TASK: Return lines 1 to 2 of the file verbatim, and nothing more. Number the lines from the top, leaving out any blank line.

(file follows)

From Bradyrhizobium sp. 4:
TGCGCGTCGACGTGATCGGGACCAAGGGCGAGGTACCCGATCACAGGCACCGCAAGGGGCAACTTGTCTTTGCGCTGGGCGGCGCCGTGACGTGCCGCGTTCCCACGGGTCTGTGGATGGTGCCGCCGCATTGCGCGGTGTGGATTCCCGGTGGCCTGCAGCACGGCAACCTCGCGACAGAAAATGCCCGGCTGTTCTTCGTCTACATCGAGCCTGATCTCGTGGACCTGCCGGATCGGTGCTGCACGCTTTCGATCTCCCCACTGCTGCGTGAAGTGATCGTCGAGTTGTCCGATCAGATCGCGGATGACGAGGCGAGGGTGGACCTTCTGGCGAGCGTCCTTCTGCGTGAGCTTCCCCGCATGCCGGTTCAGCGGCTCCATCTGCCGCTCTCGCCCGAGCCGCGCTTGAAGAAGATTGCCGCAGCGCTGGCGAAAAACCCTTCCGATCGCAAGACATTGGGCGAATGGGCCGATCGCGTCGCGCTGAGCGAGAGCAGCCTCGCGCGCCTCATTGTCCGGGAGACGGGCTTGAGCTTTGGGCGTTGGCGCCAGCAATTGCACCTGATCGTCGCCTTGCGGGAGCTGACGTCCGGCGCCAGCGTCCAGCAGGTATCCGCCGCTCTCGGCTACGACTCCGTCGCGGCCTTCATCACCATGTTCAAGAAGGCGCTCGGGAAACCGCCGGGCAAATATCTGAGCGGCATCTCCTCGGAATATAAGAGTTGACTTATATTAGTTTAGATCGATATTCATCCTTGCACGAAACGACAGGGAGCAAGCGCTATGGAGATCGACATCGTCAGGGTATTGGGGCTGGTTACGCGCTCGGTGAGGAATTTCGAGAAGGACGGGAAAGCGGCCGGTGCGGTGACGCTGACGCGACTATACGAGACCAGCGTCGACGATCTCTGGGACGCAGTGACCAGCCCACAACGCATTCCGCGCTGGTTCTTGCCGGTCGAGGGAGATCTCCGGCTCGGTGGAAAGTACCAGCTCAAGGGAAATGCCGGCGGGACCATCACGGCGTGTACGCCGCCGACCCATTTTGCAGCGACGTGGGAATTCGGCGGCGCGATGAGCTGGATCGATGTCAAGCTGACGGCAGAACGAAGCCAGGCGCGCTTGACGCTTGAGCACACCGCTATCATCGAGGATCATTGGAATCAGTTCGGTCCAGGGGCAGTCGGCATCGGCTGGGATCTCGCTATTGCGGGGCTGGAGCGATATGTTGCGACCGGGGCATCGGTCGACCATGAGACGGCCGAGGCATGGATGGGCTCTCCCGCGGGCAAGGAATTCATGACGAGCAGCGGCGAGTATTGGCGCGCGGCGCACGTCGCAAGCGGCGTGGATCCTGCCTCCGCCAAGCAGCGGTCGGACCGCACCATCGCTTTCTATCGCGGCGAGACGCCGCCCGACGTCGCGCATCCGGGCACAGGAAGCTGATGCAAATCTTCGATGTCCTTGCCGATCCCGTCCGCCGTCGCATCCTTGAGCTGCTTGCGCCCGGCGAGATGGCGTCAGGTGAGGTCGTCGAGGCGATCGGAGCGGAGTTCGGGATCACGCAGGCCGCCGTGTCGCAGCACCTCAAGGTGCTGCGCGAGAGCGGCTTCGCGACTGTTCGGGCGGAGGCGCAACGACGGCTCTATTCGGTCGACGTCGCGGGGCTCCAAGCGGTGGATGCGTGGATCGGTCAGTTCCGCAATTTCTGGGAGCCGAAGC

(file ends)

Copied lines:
From Bradyrhizobium sp. 4:
TGCGCGTCGACGTGATCGGGACCAAGGGCGAGGTACCCGATCACAGGCACCGCAAGGGGCAACTTGTCTTTGCGCTGGGCGGCGCCGTGACGTGCCGCGTTCCCACGGGTCTGTGGATGGTGCCGCCGCATTGCGCGGTGTGGATTCCCGGTGGCCTGCAGCACGGCAACCTCGCGACAGAAAATGCCCGGCTGTTCTTCGTCTACATCGAGCCTGATCTCGTGGACCTGCCGGATCGGTGCTGCACGCTTTCGATCTCCCCACTGCTGCGTGAAGTGATCGTCGAGTTGTCCGATCAGATCGCGGATGACGAGGCGAGGGTGGACCTTCTGGCGAGCGTCCTTCTGCGTGAGCTTCCCCGCATGCCGGTTCAGCGGCTCCATCTGCCGCTCTCGCCCGAGCCGCGCTTGAAGAAGATTGCCGCAGCGCTGGCGAAAAACCCTTCCGATCGCAAGACATTGGGCGAATGGGCCGATCGCGTCGCGCTGAGCGAGAGCAGCCTCGCGCGCCTCATTGTCCGGGAGACGGGCTTGAGCTTTGGGCGTTGGCGCCAGCAATTGCACCTGATCGTCGCCTTGCGGGAGCTGACGTCCGGCGCCAGCGTCCAGCAGGTATCCGCCGCTCTCGGCTACGACTCCGTCGCGGCCTTCATCACCATGTTCAAGAAGGCGCTCGGGAAACCGCCGGGCAAATATCTGAGCGGCATCTCCTCGGAATATAAGAGTTGACTTATATTAGTTTAGATCGATATTCATCCTTGCACGAAACGACAGGGAGCAAGCGCTATGGAGATCGACATCGTCAGGGTATTGGGGCTGGTTACGCGCTCGGTGAGGAATTTCGAGAAGGACGGGAAAGCGGCCGGTGCGGTGACGCTGACGCGACTATACGAGACCAGCGTCGACGATCTCTGGGACGCAGTGACCAGCCCACAACGCATTCCGCGCTGGTTCTTGCCGGTCGAGGGAGATCTCCGGCTCGGTGGAAAGTACCAGCTCAAGGGAAATGCCGGCGGGACCATCACGGCGTGTACGCCGCCGACCCATTTTGCAGCGACGTGGGAATTCGGCGGCGCGATGAGCTGGATCGATGTCAAGCTGACGGCAGAACGAAGCCAGGCGCGCTTGACGCTTGAGCACACCGCTATCATCGAGGATCATTGGAATCAGTTCGGTCCAGGGGCAGTCGGCATCGGCTGGGATCTCGCTATTGCGGGGCTGGAGCGATATGTTGCGACCGGGGCATCGGTCGACCATGAGACGGCCGAGGCATGGATGGGCTCTCCCGCGGGCAAGGAATTCATGACGAGCAGCGGCGAGTATTGGCGCGCGGCGCACGTCGCAAGCGGCGTGGATCCTGCCTCCGCCAAGCAGCGGTCGGACCGCACCATCGCTTTCTATCGCGGCGAGACGCCGCCCGACGTCGCGCATCCGGGCACAGGAAGCTGATGCAAATCTTCGATGTCCTTGCCGATCCCGTCCGCCGTCGCATCCTTGAGCTGCTTGCGCCCGGCGAGATGGCGTCAGGTGAGGTCGTCGAGGCGATCGGAGCGGAGTTCGGGATCACGCAGGCCGCCGTGTCGCAGCACCTCAAGGTGCTGCGCGAGAGCGGCTTCGCGACTGTTCGGGCGGAGGCGCAACGACGGCTCTATTCGGTCGACGTCGCGGGGCTCCAAGCGGTGGATGCGTGGATCGGTCAGTTCCGCAATTTCTGGGAGCCGAAGC